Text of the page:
Almost two weeks of work at the edge of the Arctic Circle, provided us with first hand evidence on the advancement of Climate Change:
1. The ice cap is becoming smaller and thinner. Think of how this diminishes the Arctic’s dual capacity of contributing to the global climate system: as a giant reflector of the sun’s rays thereby diminishing earth’s heat absorption; as the cooler of air currents which after blowing over the Arctic descend upon the north Atlantic to cool those ocean temperatures.
2. Towards the end of the spring the ice cap is now breaking up between 3 to 4 weeks before it used to. Think of the consequences to some of the world’s species like the polo bear, whose population is increasingly menaced by shorter feeding and breeding periods on the ice.
3. For the first time ever the Northwestern Passage opened up last fall. Think of possible impacts on Arctic sovereignty issues, and shipping routes between Asia and Europe.
4. Peoples who for centuries have lived in the North creating a lifestyle and diverse culture of their own, are now under pressure as hunting, transportation, and living conditions are affected.
The Arctic is not alone in showing signs of stress caused by Climate Change:
1. The ‘golden frog’ disappeared from the rain forests of Costa Rica. How many other species are disappearing worldwide?
2. Glaciers providing water to the highland villages of Bolivia, are receding. Were will these villages get their water from? Or were will they migrate to if the don’t get water?
3. Just as the snow is disappearing from the peak of the Kilamanjaro in Kenya, so is lake Chad in the Sub-Sahara, reduced today to nothing when compared with its being the 6th largest lake on the planet only 40 years ago. What will nearby dwellers do without water - migrate to neighboring war-engulfed Darfour?
4. In Asia 7 major rivers provide half the drinking water to 40% of the world’s population. They are all born in the high glaciers of the Himalayas, which are melting due to Climate Change. Can you think of the consequences?
5. Small island nations in the South Pacific are being swallowed by increasing ocean levels. In the future, which country will accept these country-less citizens as they are forced to migrate?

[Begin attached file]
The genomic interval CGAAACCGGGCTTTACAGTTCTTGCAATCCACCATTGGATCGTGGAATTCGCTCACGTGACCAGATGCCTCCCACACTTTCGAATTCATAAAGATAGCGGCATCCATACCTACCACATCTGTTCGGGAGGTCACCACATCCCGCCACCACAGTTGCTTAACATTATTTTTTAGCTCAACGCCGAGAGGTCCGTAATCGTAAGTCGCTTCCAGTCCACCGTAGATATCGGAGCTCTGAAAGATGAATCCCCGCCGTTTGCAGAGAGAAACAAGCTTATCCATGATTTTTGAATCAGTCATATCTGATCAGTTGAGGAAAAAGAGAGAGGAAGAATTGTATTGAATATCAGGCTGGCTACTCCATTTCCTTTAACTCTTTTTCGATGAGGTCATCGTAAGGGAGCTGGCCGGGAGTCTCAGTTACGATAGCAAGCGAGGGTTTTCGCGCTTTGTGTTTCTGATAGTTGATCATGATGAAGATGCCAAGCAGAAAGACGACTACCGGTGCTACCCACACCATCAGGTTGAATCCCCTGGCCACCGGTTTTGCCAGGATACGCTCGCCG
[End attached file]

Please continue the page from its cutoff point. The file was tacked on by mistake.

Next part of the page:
We have 3 choices with respect of Climate Change: mitigate, adapt, and suffer. We can act now and cut carbon emissions thereby mitigating its effects. We will still have to adapt to some of the changes underway, but as a consequence of our actions we will suffer less in the long run. We can also choose not to act now and therefore mitigate very little. Our inaction will sow the seeds of much larger adaptations to the new living conditions, and yes, with a greater degree of suffering.
My father often said “the only way of getting things done, is doing them!” Back in 1948 he abolished the army in Costa Rica - a seemingly impossible task, was done. Jonathan Lash, President of the World Resources Institute, one of the most respected global environmental organizations, often says “development is to important to be left in the hands of governments alone”. Jonathan is right, specially when it comes to an issue such as Climate Change.
We need to act now. The ‘we’ in the previous sentence involves building multi-stakeholder coalitions that will work together to surmount the largest challenge humankind has ever faced. We need:
1. Good international agreements outlining shared responsibilities for all nations - developed and developing. Before 2009 we need the nations of the world to agree to a new post Kyoto framework, with mandatory caps on emissions and market provisions to trade carbon fixed.
2. Proactive governments. Yes, the US is the largest carbon-emitting nation in the world, and it will become a positive influence once the new Administration gets elected in November. But China will surpass the US in carbon emissions this year, and also has to be part of the solution. So do all other countries around the world.